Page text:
While in London to attend the federal conference in late October 2012 where I presented two papers and prepared a summary report of the conference, I bumped into a compatriot on Oxford Street. We discussed a wide range of issues pertaining to the sad situation in Uganda. He thanked me for writing a book on “Uganda’s Development Agenda in the 21st Century” including a chapter in which I praised Batutsi for the help they extended to me. He paused as if he was trying to say something that didn’t fit into the trend of the discussion thus far. He looked around and finally said “Why then have you turned against Batutsi?”
I told him I was not against Batutsi as human beings. I was against the destructive policies of the current generation of Batutsi in power in Uganda. And I am doing so to help them refocus the trajectory onto the right development path.
For easy reference (and against my principle of refraining from mentioning names), I am listing some Batutsi people in Rujumbura County of Rukungiri district who helped me (a Mwiru) while I was growing up. Some or their relatives are still alive and you can ask them to confirm or deny my story.
First seminar on Radio Uganda Boston
This is Eric Kashambuzi in New York, United States of America.
Fellow Ugandans at home and abroad, friends and well-wishers welcome to this first seminar on Uganda’s political economy. The seminars will be apolitical.
We thank Radio Uganda Boston for launching this new program of seminars on the interaction between political decisions and economic change and vice versa.
This political economy 101 is primarily designed for the general public. However, professionals are welcome to participate and enrich the debates. During the seminars to be conducted once a month initially we shall show how political decisions affect economic change and vice versa.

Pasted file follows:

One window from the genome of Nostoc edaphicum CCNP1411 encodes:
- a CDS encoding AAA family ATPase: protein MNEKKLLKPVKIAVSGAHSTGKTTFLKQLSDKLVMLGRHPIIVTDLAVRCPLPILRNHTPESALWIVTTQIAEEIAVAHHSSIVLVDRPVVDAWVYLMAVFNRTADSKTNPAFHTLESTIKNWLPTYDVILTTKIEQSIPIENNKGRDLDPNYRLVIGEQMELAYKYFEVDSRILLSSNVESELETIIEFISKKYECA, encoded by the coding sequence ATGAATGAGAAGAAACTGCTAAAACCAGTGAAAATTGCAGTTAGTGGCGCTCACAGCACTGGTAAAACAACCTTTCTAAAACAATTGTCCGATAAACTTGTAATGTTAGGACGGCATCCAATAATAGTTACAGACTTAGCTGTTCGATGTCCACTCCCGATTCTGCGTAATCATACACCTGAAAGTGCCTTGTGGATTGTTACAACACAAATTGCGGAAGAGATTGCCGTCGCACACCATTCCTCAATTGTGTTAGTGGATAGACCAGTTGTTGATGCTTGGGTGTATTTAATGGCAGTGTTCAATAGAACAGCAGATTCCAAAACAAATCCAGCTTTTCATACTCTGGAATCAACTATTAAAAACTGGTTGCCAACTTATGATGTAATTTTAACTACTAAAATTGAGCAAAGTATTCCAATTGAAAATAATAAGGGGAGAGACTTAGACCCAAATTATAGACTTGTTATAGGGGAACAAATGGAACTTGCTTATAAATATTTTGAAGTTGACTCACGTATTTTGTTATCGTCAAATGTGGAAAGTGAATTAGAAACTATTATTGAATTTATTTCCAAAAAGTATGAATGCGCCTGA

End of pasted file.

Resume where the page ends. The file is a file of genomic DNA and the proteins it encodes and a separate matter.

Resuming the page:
I will lead the seminars which are intended to be interactive and in response to popular demand.
We therefore encourage all of you to participate and make your voices heard as we seek a new political economy model suitable for Uganda in the next 50 years and beyond.
The governance formula including merits and demerits of military and civilian governments suitable for Uganda will be part of this discussion. Military regimes or regimes led by military leaders have so far proved unsuitable.
By Dorothy Lubowa
May 8, 2012
When Museveni went to the bush in 1981, supposedly to fight for the restoration of democracy and human rights in Uganda, most Ugandans naively believed his political rhetoric. In fact some of his original fighters in the bush and throughout the war were women. For the first time in the history of Uganda women believed they had a political ally to advance their cause and protect their rights. The administrative structure set up by NRM soon after the war seemed to vindicate the erroneous conclusion that NRM, and Museveni as a leader in particular, was a progressive leader committed to the promotion of women’s rights. On each level of the Resistance Councils established after the war there was a position for a women’s representative. In parliament each district has a female representative. All this has turned out to be window dressing.
However, as history has unfolded and displayed the true colors of NRM and its leader Yoweri Museveni, the picture we get is one of a leader who exploits women for his selfish political purposes rather than advancing the interests of women. In some cases cited below women have been humiliated and grossly abused beyond imagination.
The presidential and parliamentary exercise that ended yesterday fell far short of expectations. It is unprecedented in Uganda’s elections since 1961. This was not an election in the true meaning of the word. Elections follow norms or standards with minor unintended irregularities here and there which can be excused. The whole electoral cycle was a fraud. The electoral commission chairman’s remarks that irregularities occur in young democracies should not be accepted. To facilitate debate, here are some illustrations of what went wrong throughout the electoral cycle.